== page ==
If photographs really are “experience captured” then Diettes explores this arm of consciousness in its acquisitive mood,10 probing the limitation of the medium, shaping the space within the available conditions. Her images become images of sentience that enable the viewer to live in the world with open eyes (while the victims eyes are closed) – to be made aware of the injustices of this world and not remain silent. Diettes work is not about remembering, it’s about an answerable “not forgetting” for hers… is to remind us of the responsibility to make art in response to mor(t)ality.

As human beings, we must fight for the right to be heard and use art as a visual language to textualise our experience and thereby make it available for interpretation and closure. Powerful, simple questions (and I believe) undeniable questions have to be asked; and in response to those questions (power: it will corrupt you, but if you don’t want it, it will be used against you), intelligence, justice and integrity must be used in the service of art. While human truth may be ephemeral qualities like justice are not; the struggle is to define justice and to live it. And for artists to display it.

You place innocence at the heart of human depravity – and hope it survives.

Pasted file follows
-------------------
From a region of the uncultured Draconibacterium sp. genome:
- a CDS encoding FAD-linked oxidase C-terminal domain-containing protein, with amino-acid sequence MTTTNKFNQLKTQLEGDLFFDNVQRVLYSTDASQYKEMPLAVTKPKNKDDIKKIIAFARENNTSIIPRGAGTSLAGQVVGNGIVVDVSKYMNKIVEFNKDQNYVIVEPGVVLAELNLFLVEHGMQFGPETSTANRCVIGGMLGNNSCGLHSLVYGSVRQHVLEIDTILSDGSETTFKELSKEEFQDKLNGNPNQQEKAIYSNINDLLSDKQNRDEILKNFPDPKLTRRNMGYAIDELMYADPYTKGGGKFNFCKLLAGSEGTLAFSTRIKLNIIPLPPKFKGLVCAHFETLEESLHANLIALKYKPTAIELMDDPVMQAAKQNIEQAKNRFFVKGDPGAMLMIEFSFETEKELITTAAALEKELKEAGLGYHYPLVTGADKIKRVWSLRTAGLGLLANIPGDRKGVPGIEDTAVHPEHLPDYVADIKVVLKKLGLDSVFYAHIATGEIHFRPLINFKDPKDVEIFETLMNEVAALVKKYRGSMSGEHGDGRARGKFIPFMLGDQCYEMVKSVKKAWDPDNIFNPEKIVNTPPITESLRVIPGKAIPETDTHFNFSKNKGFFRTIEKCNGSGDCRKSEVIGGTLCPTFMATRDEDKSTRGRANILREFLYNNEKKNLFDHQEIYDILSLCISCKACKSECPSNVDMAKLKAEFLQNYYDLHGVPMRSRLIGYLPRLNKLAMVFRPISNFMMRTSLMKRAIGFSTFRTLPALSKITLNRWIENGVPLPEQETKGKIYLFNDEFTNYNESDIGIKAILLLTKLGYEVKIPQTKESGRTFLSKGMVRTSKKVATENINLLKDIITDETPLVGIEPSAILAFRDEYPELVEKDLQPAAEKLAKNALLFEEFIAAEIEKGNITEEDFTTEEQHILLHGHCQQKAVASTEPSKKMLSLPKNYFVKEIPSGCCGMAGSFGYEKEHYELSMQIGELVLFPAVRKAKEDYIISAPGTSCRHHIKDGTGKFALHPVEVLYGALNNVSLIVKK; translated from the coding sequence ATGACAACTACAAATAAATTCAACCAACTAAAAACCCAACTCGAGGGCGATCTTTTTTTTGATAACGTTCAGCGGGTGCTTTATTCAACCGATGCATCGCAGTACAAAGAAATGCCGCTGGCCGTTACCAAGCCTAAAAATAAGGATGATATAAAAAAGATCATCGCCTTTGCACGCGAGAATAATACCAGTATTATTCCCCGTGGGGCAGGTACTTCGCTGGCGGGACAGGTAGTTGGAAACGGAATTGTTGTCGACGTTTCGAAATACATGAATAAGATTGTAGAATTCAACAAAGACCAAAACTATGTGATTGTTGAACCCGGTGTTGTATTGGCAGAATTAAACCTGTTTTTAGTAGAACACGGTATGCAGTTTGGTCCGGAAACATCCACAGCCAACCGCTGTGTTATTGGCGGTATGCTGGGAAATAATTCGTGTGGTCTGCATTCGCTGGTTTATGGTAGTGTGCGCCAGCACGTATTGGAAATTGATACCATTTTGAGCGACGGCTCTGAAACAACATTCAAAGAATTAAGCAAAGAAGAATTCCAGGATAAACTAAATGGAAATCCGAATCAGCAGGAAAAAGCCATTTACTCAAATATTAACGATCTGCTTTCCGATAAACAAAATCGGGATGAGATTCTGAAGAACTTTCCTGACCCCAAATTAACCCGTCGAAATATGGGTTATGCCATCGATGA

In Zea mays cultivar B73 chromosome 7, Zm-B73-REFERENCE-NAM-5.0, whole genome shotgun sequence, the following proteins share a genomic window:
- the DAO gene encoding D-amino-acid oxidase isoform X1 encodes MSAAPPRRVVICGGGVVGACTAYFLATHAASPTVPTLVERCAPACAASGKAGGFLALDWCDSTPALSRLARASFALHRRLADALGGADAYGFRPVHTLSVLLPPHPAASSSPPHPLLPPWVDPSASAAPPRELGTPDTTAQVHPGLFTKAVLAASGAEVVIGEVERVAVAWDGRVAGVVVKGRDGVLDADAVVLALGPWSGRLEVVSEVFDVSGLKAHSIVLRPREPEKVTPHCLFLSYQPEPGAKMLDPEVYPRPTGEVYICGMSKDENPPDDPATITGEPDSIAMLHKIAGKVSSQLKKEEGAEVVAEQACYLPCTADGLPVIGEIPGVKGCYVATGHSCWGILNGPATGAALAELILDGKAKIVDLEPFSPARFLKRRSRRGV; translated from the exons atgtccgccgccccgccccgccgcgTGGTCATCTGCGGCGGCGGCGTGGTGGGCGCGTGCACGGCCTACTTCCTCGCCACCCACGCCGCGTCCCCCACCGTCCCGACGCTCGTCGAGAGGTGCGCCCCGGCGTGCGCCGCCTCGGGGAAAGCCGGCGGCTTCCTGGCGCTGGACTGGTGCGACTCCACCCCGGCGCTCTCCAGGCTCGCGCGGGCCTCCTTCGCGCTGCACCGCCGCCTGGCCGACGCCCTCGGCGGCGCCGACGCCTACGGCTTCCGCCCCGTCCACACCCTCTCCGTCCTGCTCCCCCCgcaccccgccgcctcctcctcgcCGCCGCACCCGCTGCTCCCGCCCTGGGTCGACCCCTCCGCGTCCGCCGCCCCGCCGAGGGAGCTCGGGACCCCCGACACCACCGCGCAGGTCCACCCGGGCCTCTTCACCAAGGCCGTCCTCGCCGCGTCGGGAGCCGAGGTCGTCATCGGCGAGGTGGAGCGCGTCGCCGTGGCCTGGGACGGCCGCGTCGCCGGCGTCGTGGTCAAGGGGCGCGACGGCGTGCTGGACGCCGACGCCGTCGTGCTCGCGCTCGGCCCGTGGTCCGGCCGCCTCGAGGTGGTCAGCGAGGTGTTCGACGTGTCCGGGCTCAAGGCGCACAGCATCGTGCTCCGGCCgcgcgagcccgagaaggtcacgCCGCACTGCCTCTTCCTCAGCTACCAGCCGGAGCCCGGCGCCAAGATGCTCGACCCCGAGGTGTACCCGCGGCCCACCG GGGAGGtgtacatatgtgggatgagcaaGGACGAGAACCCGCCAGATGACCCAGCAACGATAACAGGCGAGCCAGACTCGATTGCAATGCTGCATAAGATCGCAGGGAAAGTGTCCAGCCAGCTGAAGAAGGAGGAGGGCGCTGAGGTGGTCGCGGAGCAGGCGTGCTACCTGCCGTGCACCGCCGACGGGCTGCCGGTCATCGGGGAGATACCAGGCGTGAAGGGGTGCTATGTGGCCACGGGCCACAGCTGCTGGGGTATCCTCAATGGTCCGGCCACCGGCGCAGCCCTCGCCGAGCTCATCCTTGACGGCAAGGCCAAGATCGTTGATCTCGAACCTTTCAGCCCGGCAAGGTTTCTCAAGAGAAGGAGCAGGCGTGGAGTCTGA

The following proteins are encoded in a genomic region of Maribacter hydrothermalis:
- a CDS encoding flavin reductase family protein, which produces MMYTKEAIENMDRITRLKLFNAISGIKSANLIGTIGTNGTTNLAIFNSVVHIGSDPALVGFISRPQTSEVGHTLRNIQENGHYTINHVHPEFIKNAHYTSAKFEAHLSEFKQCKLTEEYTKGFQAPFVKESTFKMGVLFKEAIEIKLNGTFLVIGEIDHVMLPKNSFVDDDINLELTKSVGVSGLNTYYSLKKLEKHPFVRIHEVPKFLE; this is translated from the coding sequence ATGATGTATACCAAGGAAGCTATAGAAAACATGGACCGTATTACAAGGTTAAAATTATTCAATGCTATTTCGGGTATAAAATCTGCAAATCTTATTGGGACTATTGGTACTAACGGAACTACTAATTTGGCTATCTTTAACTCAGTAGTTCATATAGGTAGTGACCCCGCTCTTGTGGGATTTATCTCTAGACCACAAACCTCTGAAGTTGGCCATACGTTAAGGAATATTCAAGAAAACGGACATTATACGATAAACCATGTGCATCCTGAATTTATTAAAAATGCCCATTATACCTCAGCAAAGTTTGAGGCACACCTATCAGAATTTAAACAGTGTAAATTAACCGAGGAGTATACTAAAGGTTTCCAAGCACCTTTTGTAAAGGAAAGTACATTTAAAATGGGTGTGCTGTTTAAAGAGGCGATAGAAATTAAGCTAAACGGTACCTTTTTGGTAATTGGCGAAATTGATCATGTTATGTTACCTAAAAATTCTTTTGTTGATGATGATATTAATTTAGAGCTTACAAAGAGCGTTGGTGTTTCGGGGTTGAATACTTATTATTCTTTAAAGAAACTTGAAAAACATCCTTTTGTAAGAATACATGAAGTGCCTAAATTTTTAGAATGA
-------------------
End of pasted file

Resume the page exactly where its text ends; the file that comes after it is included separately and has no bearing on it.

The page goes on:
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Dr Marcus Bunyan

Melbourne 2013

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Endnotes

1. Sontag, Susan. Regarding the Pain of Others. London: Hamish Hamilton, 2003, p.102.

2. Email to Esther Gyorki. Tue, March 26, 2013

3. The capital of the department of Antioquia is Medellin. The city is a 35-minute flight from the Colombian capital Bogota and has one of the highest rates of violence concerning drugs in Colombia. Most of the crimes were committed between 2001 and 2008.

4. Anon. “Berlinde De Bruyckere Into One-Another To P.P.P.” on the Hauser and Wirth website [Online] Cited May 5, 2013.
www.hauserwirth.com/exhibitions/899/berlinde-de-bruyckere-into-one-another-to-p-p-p/view/

5. Diettes, Erika quoted in Tobón, Paola Cardona. “The exhalation of sorrow,” in  El Colombiano, November 4, 2012 [Online] Cited Cited May 5, 2013.
erikadiettes.com/links/prensa/houston/02_ExhalationOfSorrow_ElColombiano_v2.pdf

6. Garb, Tamar. “A Land of Signs,” in Journal of Contemporary African Art 26, Spring 2010, p.11.